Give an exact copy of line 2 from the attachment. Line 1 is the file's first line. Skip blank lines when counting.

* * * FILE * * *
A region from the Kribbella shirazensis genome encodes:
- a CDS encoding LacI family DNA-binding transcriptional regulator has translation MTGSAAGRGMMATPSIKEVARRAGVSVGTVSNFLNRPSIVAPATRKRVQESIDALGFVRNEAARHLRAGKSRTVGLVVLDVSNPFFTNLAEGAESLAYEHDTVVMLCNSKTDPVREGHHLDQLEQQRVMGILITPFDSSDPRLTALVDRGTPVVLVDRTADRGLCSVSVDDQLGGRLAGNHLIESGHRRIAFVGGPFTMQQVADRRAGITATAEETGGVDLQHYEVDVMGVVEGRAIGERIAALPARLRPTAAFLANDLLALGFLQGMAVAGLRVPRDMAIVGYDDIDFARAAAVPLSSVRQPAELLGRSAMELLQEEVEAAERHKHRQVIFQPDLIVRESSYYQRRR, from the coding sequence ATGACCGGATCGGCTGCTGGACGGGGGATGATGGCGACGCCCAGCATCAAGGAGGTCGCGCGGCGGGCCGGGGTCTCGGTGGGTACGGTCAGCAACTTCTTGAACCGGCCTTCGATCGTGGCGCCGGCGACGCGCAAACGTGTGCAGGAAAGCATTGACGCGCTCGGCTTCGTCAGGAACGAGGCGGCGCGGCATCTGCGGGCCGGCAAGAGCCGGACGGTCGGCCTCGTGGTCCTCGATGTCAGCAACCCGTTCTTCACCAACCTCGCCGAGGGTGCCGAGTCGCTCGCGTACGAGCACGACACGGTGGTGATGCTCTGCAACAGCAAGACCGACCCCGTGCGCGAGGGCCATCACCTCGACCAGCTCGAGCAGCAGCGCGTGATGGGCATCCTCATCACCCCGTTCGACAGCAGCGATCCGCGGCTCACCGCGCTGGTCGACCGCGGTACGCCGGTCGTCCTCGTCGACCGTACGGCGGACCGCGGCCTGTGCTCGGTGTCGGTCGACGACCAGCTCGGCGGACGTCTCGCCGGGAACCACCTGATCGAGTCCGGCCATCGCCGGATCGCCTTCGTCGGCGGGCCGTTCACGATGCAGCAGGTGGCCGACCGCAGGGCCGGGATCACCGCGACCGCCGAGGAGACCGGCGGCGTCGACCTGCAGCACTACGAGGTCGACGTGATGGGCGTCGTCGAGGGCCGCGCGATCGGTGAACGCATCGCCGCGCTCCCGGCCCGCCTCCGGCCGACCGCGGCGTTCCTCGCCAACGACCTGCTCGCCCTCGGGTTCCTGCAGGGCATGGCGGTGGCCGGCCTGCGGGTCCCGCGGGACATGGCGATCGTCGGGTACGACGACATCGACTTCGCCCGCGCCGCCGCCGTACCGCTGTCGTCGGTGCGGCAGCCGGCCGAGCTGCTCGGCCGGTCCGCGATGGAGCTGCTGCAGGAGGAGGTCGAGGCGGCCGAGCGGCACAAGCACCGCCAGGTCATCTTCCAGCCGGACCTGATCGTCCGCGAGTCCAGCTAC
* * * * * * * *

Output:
- a CDS encoding LacI family DNA-binding transcriptional regulator has translation MTGSAAGRGMMATPSIKEVARRAGVSVGTVSNFLNRPSIVAPATRKRVQESIDALGFVRNEAARHLRAGKSRTVGLVVLDVSNPFFTNLAEGAESLAYEHDTVVMLCNSKTDPVREGHHLDQLEQQRVMGILITPFDSSDPRLTALVDRGTPVVLVDRTADRGLCSVSVDDQLGGRLAGNHLIESGHRRIAFVGGPFTMQQVADRRAGITATAEETGGVDLQHYEVDVMGVVEGRAIGERIAALPARLRPTAAFLANDLLALGFLQGMAVAGLRVPRDMAIVGYDDIDFARAAAVPLSSVRQPAELLGRSAMELLQEEVEAAERHKHRQVIFQPDLIVRESSYYQRRR, from the coding sequence ATGACCGGATCGGCTGCTGGACGGGGGATGATGGCGACGCCCAGCATCAAGGAGGTCGCGCGGCGGGCCGGGGTCTCGGTGGGTACGGTCAGCAACTTCTTGAACCGGCCTTCGATCGTGGCGCCGGCGACGCGCAAACGTGTGCAGGAAAGCATTGACGCGCTCGGCTTCGTCAGGAACGAGGCGGCGCGGCATCTGCGGGCCGGCAAGAGCCGGACGGTCGGCCTCGTGGTCCTCGATGTCAGCAACCCGTTCTTCACCAACCTCGCCGAGGGTGCCGAGTCGCTCGCGTACGAGCACGACACGGTGGTGATGCTCTGCAACAGCAAGACCGACCCCGTGCGCGAGGGCCATCACCTCGACCAGCTCGAGCAGCAGCGCGTGATGGGCATCCTCATCACCCCGTTCGACAGCAGCGATCCGCGGCTCACCGCGCTGGTCGACCGCGGTACGCCGGTCGTCCTCGTCGACCGTACGGCGGACCGCGGCCTGTGCTCGGTGTCGGTCGACGACCAGCTCGGCGGACGTCTCGCCGGGAACCACCTGATCGAGTCCGGCCATCGCCGGATCGCCTTCGTCGGCGGGCCGTTCACGATGCAGCAGGTGGCCGACCGCAGGGCCGGGATCACCGCGACCGCCGAGGAGACCGGCGGCGTCGACCTGCAGCACTACGAGGTCGACGTGATGGGCGTCGTCGAGGGCCGCGCGATCGGTGAACGCATCGCCGCGCTCCCGGCCCGCCTCCGGCCGACCGCGGCGTTCCTCGCCAACGACCTGCTCGCCCTCGGGTTCCTGCAGGGCATGGCGGTGGCCGGCCTGCGGGTCCCGCGGGACATGGCGATCGTCGGGTACGACGACATCGACTTCGCCCGCGCCGCCGCCGTACCGCTGTCGTCGGTGCGGCAGCCGGCCGAGCTGCTCGGCCGGTCCGCGATGGAGCTGCTGCAGGAGGAGGTCGAGGCGGCCGAGCGGCACAAGCACCGCCAGGTCATCTTCCAGCCGGACCTGATCGTCCGCGAGTCCAGCTAC